- Blog Post
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This is a guest blog by Josh Younger, an interest rate strategist at J.P. Morgan. Joshua Younger is employed by the Research Department of J.P. Morgan Chase & Co. All views expressed in this forum are his own and may not align with those of the firm, but they are consistent with all research publications published under the firm brand for which he is listed as an author. This is part two of a three part series.
In Part I of this series, we described how liquidity collapsed as markets were forced to rapidly come to grips with the economic implications of a global pandemic. That was arguably nothing new, however. Recent memory includes at least a few episodes: the 2008 financial crisis of course, several episodes related to the Euro crisis, the downgrade of the U.S. government’s credit rating, the ‘taper tantrum,’ the devaluation of the Chinese Yuan, Brexit, and the 2016 U.S. Presidential Election, just to name a few.
Things really started to come apart this time around in a relatively obscure corner of financial markets. Hedge funds and other ‘sophisticated’ investors often hold short positions in futures (a contractual agreement to sell those bonds on some future date) against levered positions in the bonds they reference. Liquidity tiering among different fixed income instruments favored futures as the preferred hedging vehicle, leading to a widening price discrepancy between those contracts and the bonds in their deliverable basket.
This had happened before, but there were a few key differences this time around. The net result threatened a new kind of financial crisis—one of collateral quantity rather than quality—which had the potential to be broader then the kind of disorderly systemic delevering policymakers had fought so hard to avoid in 2008.
Why did these positions exist at all? Trading bonds versus futures has been at the core of relative value strategies in fixed income for decades. When prices on the futures are too high compared to the securities one can deliver, for example, there is money to be made in shorting the futures and buying securities—and vice versa when they were too low. This effectively enforces the tight theoretical relationship that should exist between these two connected instruments.
Such trades were generally considered very low risk because losses should be limited; a short futures positions represents a committed buyer, and bonds can simply be delivered at the appointed time. Potential gains are small as well—only a few tenths of a percent.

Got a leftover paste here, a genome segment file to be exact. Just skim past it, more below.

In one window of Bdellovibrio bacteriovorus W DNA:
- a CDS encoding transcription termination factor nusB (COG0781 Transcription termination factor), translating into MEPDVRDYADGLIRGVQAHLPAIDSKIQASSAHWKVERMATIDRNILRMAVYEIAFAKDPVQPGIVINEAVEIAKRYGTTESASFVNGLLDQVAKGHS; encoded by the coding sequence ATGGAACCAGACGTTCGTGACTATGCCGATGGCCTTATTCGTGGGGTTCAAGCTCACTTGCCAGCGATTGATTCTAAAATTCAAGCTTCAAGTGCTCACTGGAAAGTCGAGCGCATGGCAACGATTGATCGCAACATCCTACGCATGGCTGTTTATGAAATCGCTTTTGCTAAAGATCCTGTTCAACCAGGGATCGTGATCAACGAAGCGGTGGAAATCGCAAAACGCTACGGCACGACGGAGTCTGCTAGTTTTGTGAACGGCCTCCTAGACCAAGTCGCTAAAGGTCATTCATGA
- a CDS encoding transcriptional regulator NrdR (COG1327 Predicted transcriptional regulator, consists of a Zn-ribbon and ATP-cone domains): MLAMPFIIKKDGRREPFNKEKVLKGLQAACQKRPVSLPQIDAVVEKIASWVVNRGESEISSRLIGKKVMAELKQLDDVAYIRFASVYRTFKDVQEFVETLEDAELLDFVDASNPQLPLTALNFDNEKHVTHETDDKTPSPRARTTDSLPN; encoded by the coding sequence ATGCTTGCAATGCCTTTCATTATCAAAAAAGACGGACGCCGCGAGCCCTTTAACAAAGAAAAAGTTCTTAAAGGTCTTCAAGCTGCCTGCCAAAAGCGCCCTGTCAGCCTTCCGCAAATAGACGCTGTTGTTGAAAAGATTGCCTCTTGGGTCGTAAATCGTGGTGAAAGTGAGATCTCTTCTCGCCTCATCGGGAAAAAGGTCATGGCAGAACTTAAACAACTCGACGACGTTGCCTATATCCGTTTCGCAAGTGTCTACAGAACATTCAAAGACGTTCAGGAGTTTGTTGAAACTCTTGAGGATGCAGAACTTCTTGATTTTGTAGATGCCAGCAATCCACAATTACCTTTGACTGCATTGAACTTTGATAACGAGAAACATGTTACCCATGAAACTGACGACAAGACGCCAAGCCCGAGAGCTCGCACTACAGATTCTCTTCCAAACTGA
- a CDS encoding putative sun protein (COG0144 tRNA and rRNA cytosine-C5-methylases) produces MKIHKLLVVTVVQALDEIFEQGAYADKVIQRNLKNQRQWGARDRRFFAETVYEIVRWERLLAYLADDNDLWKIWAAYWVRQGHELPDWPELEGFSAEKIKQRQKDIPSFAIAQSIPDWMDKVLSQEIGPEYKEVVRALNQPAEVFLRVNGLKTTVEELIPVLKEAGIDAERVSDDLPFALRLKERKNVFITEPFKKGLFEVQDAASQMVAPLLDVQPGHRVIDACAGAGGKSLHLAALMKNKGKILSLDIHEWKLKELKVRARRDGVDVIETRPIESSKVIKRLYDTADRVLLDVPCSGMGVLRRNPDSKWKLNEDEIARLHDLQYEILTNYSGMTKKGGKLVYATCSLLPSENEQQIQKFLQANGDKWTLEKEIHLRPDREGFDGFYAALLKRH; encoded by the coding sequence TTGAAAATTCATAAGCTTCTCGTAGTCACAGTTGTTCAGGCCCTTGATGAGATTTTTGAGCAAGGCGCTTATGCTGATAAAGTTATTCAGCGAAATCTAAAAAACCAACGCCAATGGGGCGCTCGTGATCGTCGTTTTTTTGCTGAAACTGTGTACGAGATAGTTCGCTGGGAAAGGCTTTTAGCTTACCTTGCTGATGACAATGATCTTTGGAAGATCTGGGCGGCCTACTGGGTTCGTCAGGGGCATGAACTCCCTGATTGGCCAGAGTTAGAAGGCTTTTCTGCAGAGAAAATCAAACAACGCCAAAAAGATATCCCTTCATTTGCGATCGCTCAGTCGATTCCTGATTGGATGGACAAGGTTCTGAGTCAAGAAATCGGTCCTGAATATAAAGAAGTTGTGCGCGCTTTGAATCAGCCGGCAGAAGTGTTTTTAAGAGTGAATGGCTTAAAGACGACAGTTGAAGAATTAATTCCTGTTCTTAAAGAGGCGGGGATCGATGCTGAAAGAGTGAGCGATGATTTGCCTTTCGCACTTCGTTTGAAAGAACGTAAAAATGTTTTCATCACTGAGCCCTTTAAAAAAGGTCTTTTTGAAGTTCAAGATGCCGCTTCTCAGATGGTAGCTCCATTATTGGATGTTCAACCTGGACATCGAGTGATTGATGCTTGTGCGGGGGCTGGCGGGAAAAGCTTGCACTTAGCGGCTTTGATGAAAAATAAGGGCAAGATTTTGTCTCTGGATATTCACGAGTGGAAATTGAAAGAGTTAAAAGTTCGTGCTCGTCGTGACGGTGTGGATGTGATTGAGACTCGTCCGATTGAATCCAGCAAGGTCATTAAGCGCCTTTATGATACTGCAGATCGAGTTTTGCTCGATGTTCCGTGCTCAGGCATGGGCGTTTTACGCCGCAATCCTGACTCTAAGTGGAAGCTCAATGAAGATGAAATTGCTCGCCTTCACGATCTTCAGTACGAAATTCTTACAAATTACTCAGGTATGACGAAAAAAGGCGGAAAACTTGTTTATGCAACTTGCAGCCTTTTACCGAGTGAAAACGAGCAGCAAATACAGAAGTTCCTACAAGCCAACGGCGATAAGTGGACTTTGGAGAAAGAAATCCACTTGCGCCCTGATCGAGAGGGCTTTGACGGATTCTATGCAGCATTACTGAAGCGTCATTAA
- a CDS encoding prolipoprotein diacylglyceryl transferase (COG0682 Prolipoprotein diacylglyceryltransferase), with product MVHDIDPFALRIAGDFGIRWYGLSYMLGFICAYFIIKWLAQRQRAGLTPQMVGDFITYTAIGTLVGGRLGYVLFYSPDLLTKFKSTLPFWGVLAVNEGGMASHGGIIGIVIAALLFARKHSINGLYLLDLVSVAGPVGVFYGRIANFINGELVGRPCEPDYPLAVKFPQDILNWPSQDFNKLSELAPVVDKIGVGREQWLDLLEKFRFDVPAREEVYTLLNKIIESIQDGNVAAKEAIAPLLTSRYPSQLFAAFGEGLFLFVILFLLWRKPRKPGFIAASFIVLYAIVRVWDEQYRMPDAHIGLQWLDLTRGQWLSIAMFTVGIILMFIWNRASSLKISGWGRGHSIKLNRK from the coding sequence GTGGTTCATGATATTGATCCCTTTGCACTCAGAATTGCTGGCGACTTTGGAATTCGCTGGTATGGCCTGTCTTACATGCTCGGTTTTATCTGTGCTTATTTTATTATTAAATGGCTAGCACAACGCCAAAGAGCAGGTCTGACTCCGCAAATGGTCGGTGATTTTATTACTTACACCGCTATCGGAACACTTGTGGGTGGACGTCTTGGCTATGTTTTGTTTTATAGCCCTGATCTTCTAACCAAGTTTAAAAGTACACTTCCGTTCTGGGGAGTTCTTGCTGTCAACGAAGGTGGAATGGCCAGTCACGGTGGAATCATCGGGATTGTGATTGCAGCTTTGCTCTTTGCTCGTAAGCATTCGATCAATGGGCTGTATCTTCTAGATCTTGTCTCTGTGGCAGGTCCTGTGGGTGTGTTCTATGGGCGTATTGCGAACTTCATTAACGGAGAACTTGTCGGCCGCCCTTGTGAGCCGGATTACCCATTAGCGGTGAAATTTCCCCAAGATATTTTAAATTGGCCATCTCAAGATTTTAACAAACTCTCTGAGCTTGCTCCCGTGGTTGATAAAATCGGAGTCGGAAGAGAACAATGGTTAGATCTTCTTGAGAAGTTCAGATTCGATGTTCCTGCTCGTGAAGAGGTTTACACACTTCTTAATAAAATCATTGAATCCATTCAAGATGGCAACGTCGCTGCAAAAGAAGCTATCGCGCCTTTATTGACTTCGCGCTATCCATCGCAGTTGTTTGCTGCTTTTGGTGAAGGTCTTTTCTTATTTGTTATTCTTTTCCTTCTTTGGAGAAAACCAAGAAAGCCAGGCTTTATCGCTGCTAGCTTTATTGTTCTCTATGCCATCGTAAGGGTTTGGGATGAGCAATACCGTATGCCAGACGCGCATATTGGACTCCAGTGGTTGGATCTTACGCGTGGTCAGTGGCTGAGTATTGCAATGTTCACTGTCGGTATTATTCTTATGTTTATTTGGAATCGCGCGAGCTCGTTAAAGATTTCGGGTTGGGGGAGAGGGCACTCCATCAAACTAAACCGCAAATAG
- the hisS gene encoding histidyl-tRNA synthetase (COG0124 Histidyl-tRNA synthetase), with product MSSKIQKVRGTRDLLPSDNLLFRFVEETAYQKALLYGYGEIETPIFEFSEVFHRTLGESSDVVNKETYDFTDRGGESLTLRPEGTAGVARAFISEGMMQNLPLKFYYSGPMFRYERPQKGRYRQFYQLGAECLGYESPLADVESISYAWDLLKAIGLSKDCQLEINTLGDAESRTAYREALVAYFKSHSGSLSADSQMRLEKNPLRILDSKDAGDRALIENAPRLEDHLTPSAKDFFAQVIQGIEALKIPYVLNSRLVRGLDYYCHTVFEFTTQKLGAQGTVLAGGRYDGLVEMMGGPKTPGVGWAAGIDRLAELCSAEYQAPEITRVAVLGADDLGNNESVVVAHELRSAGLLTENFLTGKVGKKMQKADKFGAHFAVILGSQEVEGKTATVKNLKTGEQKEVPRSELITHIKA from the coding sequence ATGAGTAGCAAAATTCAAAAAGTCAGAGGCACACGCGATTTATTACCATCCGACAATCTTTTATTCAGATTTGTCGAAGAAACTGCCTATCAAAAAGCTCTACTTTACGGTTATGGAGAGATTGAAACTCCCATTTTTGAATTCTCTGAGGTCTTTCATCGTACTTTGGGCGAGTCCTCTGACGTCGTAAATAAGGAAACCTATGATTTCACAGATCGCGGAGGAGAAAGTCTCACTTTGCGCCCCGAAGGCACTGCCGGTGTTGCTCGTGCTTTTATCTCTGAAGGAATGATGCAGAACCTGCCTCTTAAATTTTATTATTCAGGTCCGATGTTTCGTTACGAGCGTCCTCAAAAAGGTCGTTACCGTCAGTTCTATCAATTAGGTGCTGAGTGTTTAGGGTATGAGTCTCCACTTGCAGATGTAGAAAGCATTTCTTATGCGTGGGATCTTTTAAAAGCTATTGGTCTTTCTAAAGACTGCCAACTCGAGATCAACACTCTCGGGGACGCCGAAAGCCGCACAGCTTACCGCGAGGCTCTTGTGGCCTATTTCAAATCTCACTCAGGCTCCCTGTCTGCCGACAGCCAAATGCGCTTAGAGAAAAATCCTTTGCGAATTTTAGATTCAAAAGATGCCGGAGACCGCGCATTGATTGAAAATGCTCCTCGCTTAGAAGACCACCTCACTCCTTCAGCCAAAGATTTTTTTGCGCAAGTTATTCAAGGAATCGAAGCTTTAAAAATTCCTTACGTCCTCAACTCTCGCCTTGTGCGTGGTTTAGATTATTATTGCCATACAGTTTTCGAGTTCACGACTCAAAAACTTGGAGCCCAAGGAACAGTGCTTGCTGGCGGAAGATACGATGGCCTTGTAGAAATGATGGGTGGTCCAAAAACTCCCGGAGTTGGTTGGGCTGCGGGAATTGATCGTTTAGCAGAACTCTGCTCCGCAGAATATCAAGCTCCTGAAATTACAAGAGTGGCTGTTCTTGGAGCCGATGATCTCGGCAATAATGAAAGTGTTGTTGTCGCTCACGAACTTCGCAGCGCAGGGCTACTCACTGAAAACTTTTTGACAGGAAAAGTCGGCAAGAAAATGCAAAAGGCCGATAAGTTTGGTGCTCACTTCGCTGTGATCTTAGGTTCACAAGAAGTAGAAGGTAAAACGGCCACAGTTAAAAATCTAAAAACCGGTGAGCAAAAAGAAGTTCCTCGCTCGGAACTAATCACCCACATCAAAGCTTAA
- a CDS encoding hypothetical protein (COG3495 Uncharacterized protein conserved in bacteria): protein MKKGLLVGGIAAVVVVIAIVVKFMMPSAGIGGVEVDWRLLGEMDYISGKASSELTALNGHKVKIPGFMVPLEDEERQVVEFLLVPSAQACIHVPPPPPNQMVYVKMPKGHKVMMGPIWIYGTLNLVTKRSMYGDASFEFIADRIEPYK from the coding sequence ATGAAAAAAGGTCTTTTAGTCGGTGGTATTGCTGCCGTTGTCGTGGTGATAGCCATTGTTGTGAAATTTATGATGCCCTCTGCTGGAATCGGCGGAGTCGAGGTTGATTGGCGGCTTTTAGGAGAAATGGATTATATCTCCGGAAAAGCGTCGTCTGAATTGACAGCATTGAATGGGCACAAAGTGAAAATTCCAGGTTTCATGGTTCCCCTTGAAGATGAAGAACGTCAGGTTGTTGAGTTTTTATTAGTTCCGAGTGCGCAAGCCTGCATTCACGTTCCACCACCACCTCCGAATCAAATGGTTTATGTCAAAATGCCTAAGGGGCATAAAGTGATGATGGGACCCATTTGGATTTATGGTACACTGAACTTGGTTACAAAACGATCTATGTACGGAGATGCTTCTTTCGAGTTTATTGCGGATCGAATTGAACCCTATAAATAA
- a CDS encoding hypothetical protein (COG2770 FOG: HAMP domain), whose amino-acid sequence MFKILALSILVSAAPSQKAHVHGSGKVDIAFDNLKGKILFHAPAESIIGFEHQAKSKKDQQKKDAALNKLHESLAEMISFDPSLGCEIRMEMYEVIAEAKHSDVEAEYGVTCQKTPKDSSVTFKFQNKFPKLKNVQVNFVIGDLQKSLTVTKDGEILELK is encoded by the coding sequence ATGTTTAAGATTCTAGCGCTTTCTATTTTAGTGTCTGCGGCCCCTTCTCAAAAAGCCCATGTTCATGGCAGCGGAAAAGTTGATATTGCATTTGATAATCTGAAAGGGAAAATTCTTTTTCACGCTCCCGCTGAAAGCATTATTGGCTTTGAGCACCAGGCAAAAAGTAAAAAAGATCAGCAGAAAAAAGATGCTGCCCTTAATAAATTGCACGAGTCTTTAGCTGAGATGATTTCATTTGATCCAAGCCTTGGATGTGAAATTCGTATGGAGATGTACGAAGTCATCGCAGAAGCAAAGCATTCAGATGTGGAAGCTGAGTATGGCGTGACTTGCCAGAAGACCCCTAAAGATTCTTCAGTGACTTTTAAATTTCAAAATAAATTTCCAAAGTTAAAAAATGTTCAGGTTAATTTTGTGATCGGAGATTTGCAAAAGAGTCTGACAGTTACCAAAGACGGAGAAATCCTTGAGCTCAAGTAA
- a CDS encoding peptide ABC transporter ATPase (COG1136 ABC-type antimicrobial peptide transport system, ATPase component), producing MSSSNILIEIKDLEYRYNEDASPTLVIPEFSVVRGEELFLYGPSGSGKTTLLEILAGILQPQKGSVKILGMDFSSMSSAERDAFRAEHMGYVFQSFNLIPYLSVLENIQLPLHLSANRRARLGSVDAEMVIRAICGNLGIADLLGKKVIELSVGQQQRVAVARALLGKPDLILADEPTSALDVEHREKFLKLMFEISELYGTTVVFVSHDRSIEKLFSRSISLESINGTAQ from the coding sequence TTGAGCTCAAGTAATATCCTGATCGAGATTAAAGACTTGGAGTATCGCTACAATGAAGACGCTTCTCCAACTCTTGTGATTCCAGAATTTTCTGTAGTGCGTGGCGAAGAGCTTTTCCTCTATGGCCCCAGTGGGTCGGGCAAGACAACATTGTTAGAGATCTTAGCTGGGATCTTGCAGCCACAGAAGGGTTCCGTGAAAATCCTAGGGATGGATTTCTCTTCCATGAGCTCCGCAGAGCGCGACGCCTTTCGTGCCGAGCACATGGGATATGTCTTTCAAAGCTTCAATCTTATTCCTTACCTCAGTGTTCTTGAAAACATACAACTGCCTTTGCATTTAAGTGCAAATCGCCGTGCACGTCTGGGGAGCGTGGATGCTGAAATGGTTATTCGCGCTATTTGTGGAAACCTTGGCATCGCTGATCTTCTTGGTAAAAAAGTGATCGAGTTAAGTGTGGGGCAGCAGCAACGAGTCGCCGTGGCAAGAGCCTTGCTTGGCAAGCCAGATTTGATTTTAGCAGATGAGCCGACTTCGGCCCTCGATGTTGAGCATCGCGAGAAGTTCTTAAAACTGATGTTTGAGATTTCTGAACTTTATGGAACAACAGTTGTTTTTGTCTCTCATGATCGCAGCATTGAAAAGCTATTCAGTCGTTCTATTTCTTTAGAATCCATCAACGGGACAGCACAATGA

Thus, cash/futures basis trades tend to be very highly levered (20 or even 50 to 1, or more): securities are purchased using short-term borrowed funds for which they are pledged as collateral (repurchase agreements, or repos; often for no-money-down), and initial margin on the futures leg tends to be small (a few percent of notional, and potentially less if optimized against other positions).
How large are these cash/futures positions? A full accounting is not possible with public data, but the impact can be seen in net positioning reports released by the CFTC. Gross short positions among ‘levered funds’ increased from less than $100bn in early-2010 to a peak of nearly $875bn in mid-2019 and still around $750-800bn to start this year (CHART 1).
That this was related to basis trading is clear from the decoupling of positioning from economic exposure to moves in interest rates (CHART 2). In other words, hedge funds appeared to be accumulating larger and larger net short positions in futures even as their overall returns reflected a mix of net long and short exposure over time. This suggests another position that is not visible in the futures data—e.g., longs in securities, likely financed with repo.
Why would this position grow so rapidly? If anything relative value opportunities were fewer and further between over the past ten years, in no small part due to the heavy involvement from the Fed.
Rather than economic motivations, it had to do with shifting incentives imposed by new regulations.
After the 2008 crisis, new rules put in place to address Too Big to Fail (TBTF) subsidized the social cost of size and complexity with capital surcharges that were agnostic to risk. Total leverage, for example, was measured capital against all assets, including Treasuries and cash. That made certain types of low-margin/low-risk transactions, like Treasury repo, potentially capital intensive.
Banks responded by planning ahead, often offering repo to clients on a ‘use-it-or-lose-it’ basis. From the client perspective, that incentivized using their allocation without taking much market risk. Basis positions, with their repo-financed bond leg and theoretically limited downside, were ideal placeholders with which to maintain access to leverage in the event it was needed on some future date.
Under normal circumstances, the dislocation in basis pricing that emerged in early March could be assumed to naturally resolve over time. The holders of these levered bond positions still had a committed buyer in the counterparty to their short futures contract.